Tale of Aladdin
In the past, credit for telling the tale of Aladdin has often gone to Antoine Galland . . . the first European translator of . . . Arabian Nights [which] started as a series of translations of an incomplete manuscript of a medieval Arabic story collection. . . But, though those tales were of medieval origin, Aladdin may be a more recent invention. Scholars have not found a manuscript of the story that predates the version published in 1712 by Galland, who wrote in his diary that he first heard the tale from a Syrian storyteller from Aleppo named Hanna Diyab . . .
Despite the fantastical elements of the story, scholars now think the main character may actually be based on a real person’s real experiences. . . . Though Galland never credited Diyab in his published translations of the Arabian Nights stories, Diyab wrote something of his own: a travelogue penned in the mid-18th century. In it, he recalls telling Galland the story of Aladdin [and] describes his own hard-knocks upbringing and the way he marveled at the extravagance of Versailles. The descriptions he uses were very similar to the descriptions of the lavish palace that ended up in Galland’s version of the Aladdin story. [Therefore, author Paulo Lemos] Horta believes that “Aladdin might be the young Arab Maronite from Aleppo, marveling at the jewels and riches of Versailles.” . . .
For 300 years, scholars thought that the rags-to-riches story of Aladdin might have been inspired by the plots of French fairy tales that came out around the same time, or that the story was invented in that 18th century period as a byproduct of French Orientalism, a fascination with stereotypical exotic Middle Eastern luxuries that was prevalent then. The idea that Diyab might have based it on his own life — the experiences of a Middle Eastern man encountering the French, not vice-versa — flips the script. [According to Horta,] “Diyab was ideally placed to embody the overlapping world of East and West, blending the storytelling traditions of his homeland with his youthful observations of the wonder of 18th-century France.” . . .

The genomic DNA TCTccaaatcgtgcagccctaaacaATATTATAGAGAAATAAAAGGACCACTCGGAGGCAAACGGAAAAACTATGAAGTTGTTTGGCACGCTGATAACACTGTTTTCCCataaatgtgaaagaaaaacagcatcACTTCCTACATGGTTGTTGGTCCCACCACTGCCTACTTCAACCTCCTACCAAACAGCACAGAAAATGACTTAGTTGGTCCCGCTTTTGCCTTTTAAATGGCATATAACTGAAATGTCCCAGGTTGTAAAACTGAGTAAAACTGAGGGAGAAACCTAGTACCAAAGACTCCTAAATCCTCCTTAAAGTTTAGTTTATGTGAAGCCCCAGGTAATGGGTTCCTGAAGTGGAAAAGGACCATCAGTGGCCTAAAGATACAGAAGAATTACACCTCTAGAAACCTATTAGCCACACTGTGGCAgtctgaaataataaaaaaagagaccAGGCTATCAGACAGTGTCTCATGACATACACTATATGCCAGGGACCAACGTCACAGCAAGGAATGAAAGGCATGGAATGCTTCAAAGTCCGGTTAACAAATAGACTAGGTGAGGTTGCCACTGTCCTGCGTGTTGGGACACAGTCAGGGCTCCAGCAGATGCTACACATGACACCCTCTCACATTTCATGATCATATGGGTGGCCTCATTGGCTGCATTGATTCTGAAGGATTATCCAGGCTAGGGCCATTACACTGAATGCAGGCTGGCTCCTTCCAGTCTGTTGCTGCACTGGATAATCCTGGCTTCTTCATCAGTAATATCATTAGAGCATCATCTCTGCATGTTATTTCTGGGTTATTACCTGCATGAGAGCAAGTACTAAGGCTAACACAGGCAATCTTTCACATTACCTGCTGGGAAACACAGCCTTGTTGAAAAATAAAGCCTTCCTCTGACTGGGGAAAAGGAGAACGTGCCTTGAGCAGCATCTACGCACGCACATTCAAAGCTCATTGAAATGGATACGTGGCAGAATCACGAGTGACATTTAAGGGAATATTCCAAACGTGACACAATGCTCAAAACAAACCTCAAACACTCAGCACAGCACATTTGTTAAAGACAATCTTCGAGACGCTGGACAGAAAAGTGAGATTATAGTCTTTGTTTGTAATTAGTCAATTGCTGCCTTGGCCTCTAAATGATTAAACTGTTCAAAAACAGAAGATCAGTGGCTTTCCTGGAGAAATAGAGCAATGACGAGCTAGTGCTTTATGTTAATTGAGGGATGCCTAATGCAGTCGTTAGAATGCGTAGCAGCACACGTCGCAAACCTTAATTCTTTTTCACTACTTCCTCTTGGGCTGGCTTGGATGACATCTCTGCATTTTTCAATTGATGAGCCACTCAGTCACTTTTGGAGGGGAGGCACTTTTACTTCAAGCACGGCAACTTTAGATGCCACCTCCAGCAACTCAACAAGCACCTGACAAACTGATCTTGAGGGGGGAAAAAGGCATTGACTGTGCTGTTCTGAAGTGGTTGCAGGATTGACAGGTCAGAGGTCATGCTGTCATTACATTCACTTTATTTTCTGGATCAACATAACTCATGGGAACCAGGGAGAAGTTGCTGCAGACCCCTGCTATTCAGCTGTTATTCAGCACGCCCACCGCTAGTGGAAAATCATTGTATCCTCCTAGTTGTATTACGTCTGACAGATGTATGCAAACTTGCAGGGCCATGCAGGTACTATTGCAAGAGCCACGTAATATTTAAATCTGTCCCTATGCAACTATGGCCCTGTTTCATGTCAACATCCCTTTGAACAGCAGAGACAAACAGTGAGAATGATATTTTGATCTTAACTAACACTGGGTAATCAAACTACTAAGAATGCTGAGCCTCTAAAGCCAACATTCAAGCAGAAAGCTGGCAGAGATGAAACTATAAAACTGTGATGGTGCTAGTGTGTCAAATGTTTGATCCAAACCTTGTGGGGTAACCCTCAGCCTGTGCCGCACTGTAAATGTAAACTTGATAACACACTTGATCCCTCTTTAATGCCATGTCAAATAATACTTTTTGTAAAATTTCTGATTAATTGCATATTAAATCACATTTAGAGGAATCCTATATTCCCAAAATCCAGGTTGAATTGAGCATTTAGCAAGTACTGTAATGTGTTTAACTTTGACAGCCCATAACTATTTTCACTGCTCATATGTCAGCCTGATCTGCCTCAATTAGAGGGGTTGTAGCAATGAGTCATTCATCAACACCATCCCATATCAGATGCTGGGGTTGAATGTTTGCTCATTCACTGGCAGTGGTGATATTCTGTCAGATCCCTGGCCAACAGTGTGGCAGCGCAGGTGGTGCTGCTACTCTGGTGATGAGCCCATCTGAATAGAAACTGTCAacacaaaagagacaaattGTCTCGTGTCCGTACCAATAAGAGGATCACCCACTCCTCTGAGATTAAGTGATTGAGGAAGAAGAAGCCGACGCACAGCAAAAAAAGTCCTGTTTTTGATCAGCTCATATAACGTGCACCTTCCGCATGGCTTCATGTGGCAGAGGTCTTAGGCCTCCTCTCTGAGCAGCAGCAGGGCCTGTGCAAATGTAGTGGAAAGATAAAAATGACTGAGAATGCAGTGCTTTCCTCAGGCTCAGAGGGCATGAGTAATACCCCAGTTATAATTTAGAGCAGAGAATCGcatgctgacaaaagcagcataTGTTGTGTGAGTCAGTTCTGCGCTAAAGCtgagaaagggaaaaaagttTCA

To the scholars who study the tale, its narrative drama isn’t the only reason storytellers keep finding reason to return to Aladdin. It reflects not only “a history of the French and the Middle East, but also [a story about] Middle Easterners coming to Paris and that speaks to our world today,” as Horta puts it. “The day Diyab told the story of Aladdin to Galland, there were riots due to food shortages during the winter and spring of 1708 to 1709, and Diyab was sensitive to those people in a way that Galland is not. When you read this diary, you see this solidarity among the Arabs who were in Paris at the time. . . . There is little in the writings of Galland that would suggest that he was capable of developing a character like Aladdin with sympathy, but Diyab’s memoir reveals a narrator adept at capturing the distinctive psychology of a young protagonist, as well as recognizing the kinds of injustices and opportunities that can transform the path of any youthful adventurer.”